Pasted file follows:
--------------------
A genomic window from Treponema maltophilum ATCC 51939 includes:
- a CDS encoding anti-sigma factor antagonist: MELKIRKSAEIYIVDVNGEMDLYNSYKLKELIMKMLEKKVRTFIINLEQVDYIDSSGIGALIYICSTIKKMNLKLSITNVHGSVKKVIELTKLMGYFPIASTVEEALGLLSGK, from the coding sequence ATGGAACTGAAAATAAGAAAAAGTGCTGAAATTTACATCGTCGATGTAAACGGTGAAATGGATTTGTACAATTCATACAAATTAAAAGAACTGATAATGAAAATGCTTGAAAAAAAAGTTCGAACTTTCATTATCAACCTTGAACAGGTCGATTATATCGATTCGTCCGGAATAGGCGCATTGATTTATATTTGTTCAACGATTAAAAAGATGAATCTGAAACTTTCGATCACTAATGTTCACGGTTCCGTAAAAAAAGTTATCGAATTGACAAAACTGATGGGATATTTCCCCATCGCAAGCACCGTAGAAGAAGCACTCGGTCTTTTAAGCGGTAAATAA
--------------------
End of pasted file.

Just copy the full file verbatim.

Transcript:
A genomic window from Treponema maltophilum ATCC 51939 includes:
- a CDS encoding anti-sigma factor antagonist: MELKIRKSAEIYIVDVNGEMDLYNSYKLKELIMKMLEKKVRTFIINLEQVDYIDSSGIGALIYICSTIKKMNLKLSITNVHGSVKKVIELTKLMGYFPIASTVEEALGLLSGK, from the coding sequence ATGGAACTGAAAATAAGAAAAAGTGCTGAAATTTACATCGTCGATGTAAACGGTGAAATGGATTTGTACAATTCATACAAATTAAAAGAACTGATAATGAAAATGCTTGAAAAAAAAGTTCGAACTTTCATTATCAACCTTGAACAGGTCGATTATATCGATTCGTCCGGAATAGGCGCATTGATTTATATTTGTTCAACGATTAAAAAGATGAATCTGAAACTTTCGATCACTAATGTTCACGGTTCCGTAAAAAAAGTTATCGAATTGACAAAACTGATGGGATATTTCCCCATCGCAAGCACCGTAGAAGAAGCACTCGGTCTTTTAAGCGGTAAATAA